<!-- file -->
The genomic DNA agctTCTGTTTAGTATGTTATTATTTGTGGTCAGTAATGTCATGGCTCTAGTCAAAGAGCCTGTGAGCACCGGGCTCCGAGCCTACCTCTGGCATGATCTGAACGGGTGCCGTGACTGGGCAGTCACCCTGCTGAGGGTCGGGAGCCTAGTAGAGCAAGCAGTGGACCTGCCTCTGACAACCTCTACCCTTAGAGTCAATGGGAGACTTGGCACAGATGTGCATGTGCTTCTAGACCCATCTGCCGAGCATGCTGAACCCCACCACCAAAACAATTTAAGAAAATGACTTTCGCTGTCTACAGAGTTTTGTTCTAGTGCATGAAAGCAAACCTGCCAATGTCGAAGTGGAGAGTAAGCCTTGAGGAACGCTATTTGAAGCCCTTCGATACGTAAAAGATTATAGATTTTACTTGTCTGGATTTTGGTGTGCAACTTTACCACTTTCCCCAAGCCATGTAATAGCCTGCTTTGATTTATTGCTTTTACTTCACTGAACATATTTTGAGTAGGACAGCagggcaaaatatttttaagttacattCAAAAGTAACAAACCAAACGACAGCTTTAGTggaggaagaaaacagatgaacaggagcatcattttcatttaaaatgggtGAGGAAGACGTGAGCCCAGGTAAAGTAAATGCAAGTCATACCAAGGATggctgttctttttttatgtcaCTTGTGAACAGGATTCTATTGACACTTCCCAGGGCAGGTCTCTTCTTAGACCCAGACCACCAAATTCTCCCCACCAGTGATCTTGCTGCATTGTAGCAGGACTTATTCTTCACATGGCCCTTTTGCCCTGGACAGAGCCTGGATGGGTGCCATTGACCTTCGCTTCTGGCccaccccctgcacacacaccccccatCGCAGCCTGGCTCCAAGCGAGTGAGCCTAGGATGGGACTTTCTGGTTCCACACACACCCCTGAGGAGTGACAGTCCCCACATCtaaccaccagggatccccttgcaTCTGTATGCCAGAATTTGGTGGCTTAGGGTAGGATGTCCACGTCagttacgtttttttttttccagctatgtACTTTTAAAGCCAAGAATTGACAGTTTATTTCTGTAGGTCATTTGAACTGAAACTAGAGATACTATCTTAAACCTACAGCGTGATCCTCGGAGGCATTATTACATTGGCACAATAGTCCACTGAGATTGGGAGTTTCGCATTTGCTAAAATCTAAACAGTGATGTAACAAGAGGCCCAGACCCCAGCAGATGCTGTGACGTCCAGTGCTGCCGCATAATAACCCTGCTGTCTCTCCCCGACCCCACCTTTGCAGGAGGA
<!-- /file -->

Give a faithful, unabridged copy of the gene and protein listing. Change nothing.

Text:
The genomic DNA agctTCTGTTTAGTATGTTATTATTTGTGGTCAGTAATGTCATGGCTCTAGTCAAAGAGCCTGTGAGCACCGGGCTCCGAGCCTACCTCTGGCATGATCTGAACGGGTGCCGTGACTGGGCAGTCACCCTGCTGAGGGTCGGGAGCCTAGTAGAGCAAGCAGTGGACCTGCCTCTGACAACCTCTACCCTTAGAGTCAATGGGAGACTTGGCACAGATGTGCATGTGCTTCTAGACCCATCTGCCGAGCATGCTGAACCCCACCACCAAAACAATTTAAGAAAATGACTTTCGCTGTCTACAGAGTTTTGTTCTAGTGCATGAAAGCAAACCTGCCAATGTCGAAGTGGAGAGTAAGCCTTGAGGAACGCTATTTGAAGCCCTTCGATACGTAAAAGATTATAGATTTTACTTGTCTGGATTTTGGTGTGCAACTTTACCACTTTCCCCAAGCCATGTAATAGCCTGCTTTGATTTATTGCTTTTACTTCACTGAACATATTTTGAGTAGGACAGCagggcaaaatatttttaagttacattCAAAAGTAACAAACCAAACGACAGCTTTAGTggaggaagaaaacagatgaacaggagcatcattttcatttaaaatgggtGAGGAAGACGTGAGCCCAGGTAAAGTAAATGCAAGTCATACCAAGGATggctgttctttttttatgtcaCTTGTGAACAGGATTCTATTGACACTTCCCAGGGCAGGTCTCTTCTTAGACCCAGACCACCAAATTCTCCCCACCAGTGATCTTGCTGCATTGTAGCAGGACTTATTCTTCACATGGCCCTTTTGCCCTGGACAGAGCCTGGATGGGTGCCATTGACCTTCGCTTCTGGCccaccccctgcacacacaccccccatCGCAGCCTGGCTCCAAGCGAGTGAGCCTAGGATGGGACTTTCTGGTTCCACACACACCCCTGAGGAGTGACAGTCCCCACATCtaaccaccagggatccccttgcaTCTGTATGCCAGAATTTGGTGGCTTAGGGTAGGATGTCCACGTCagttacgtttttttttttccagctatgtACTTTTAAAGCCAAGAATTGACAGTTTATTTCTGTAGGTCATTTGAACTGAAACTAGAGATACTATCTTAAACCTACAGCGTGATCCTCGGAGGCATTATTACATTGGCACAATAGTCCACTGAGATTGGGAGTTTCGCATTTGCTAAAATCTAAACAGTGATGTAACAAGAGGCCCAGACCCCAGCAGATGCTGTGACGTCCAGTGCTGCCGCATAATAACCCTGCTGTCTCTCCCCGACCCCACCTTTGCAGGAGGA